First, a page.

JOE BIDEN: One hundred days since I took the oath of office and lifted my hand off our family Bible and inherited a nation that was in crisis. The worst pandemic in a century. The worst economic crisis since the Great Depression. The worst attack on our democracy since the Civil War.
Really? The worst attack on our democracy in 160 years? How about the Immigration Act of 1965? That law completely changed the composition of America’s voter rolls, purely to benefit the Democratic Party. That seems like kind of an assault on democracy, a permanent one. But no. That was a good thing, because, in the end, it helped Joe Biden.
What’s bad is when anyone other than Joe Biden has power. That’s an attack on democracy, and the people who commit that attack deserve to be in solitary confinement in the D.C. jail, even if they only, technically speaking, committed misdemeanor trespassing. So abandon those silly racist assumptions about how you have “rights” derived from some ancient piece of parchment decorated with a quill pen. The Bill of Rights? Come on. As Joe Biden reminded us last night, no constitutional amendment is absolute. They are subject to his approval:
JOE BIDEN: We need a ban on assault weapons and high-capacity magazines. Don’t tell me it can’t be done … I’ll tell you that there are too many people today who are able to buy a gun but shouldn’t be able to buy a gun … And no amendment to the Constitution is absolute. You can’t yell fire in a crowded theater.
“No amendment to the constitution is absolute.” Good to know. Stupidly, we assumed the document was real. Now that we’ve learned the 19th Amendment isn’t absolute, it’ll be interesting to discover under what circumstances women can be prohibited from voting in elections. Good thing the suffragettes are gone. They’d be upset to hear this. And how about the 13th Amendment? That’s a big one. Now that Joe Biden has declared it up for negotiation, maybe he’ll tell us when it’s legal to enslave people. It turns out that abolition wasn’t really “absolute.” The only thing that is absolute at this point is the power of the Democratic Party. And don’t you dare resist it.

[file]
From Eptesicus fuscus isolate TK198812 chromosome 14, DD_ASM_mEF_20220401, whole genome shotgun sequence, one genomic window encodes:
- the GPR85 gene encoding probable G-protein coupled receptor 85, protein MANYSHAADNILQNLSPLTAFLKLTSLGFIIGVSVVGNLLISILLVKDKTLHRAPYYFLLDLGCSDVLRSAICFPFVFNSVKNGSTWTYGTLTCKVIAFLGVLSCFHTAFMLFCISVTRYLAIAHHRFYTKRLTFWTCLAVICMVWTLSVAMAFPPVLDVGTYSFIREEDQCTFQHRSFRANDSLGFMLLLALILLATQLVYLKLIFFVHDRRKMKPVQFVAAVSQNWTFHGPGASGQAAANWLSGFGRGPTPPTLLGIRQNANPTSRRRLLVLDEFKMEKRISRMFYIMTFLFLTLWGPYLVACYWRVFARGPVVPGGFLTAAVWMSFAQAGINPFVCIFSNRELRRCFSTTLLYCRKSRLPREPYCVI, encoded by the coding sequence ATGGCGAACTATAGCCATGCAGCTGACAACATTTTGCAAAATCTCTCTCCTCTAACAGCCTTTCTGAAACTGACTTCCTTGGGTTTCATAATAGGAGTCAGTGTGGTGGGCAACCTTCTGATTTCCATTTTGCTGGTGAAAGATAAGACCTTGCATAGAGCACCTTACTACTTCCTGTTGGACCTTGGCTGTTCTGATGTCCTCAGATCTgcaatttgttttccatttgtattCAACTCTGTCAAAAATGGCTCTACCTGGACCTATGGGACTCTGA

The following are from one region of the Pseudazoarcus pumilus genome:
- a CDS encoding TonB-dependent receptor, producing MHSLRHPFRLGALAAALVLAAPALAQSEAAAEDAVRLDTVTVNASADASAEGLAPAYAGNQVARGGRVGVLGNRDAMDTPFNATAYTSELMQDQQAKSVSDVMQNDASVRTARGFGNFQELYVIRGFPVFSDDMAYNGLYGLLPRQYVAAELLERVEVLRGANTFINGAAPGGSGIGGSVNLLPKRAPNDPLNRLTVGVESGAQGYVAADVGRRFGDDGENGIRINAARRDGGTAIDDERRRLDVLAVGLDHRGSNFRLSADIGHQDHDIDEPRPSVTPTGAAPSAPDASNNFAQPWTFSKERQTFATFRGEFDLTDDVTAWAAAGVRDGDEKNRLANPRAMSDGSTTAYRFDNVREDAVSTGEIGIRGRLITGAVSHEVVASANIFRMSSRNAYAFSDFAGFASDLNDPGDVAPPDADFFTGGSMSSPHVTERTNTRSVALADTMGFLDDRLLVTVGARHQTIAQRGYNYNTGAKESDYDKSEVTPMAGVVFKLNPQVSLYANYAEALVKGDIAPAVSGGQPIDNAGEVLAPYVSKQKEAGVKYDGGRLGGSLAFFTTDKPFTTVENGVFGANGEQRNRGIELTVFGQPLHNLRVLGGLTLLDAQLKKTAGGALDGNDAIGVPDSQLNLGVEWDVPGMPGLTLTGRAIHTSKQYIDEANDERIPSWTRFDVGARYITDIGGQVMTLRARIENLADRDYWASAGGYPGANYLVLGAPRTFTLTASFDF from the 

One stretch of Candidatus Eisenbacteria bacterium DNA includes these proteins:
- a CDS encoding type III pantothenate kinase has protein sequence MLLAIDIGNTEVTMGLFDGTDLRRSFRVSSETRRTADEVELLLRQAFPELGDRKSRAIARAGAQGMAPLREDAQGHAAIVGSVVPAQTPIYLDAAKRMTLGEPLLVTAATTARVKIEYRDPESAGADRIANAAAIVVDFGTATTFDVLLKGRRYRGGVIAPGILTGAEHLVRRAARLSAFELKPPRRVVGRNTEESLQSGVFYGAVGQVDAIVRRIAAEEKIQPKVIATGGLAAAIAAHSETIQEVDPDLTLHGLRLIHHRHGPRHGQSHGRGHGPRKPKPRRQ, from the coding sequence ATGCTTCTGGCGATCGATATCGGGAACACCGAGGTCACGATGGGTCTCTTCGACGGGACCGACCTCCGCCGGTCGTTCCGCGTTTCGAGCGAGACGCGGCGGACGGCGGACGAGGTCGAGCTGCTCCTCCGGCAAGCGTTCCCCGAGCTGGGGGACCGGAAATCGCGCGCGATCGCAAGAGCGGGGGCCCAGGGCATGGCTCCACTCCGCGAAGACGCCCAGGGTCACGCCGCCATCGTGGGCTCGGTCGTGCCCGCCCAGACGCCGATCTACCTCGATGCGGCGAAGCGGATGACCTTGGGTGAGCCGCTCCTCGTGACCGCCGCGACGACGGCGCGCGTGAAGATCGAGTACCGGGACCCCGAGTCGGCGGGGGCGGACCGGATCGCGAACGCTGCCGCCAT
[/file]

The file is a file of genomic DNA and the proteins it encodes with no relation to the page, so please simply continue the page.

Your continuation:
“You can’t yell fire in a crowded theater,” Biden pointedly told us last night. But of course, that depends entirely on the condition of the theater. If it actually is on fire, you should say so, loudly. If you think the presidential election was stolen, by God, speak up. That’s the right that’s really at stake here — the right to speak your conscience. To say the obvious. To tell the truth.
That was very much the right at stake in the summer of 1917, when an earlier Democratic administration arrested a man called Charles Schenck. Schenck was a socialist who opposed America’s entry into the First World War, the Iraq War of its day. Schenck had 15,000 pamphlets printed. They didn’t advocate violence, they argued against the military draft, which he believed was unconstitutional.In fact, the headline of the essay was, “Long live the Constitution of the United States,”
Woodrow Wilson promptly had him arrested. Federal agents raided Schenck’s office, seized his pamphlets, and carted him off to jail. He was charged and convicted under the Espionage Act, then sent to federal prison. And it wasn’t just him.
The Wilson administration prosecuted thousands of other Americans for daring to oppose its policies. The phrase “shouting fire in a crowded theater” comes from the Supreme Court case Schenck vs. United States, which resulted from those arrests. According to a reading of the case the Wilson administration preferred, Charles Schenck was not exercising his First Amendment rights by disagreeing with the White House. He was “shouting fire in a crowded theater,” endangering the public. He was a criminal who deserved jail.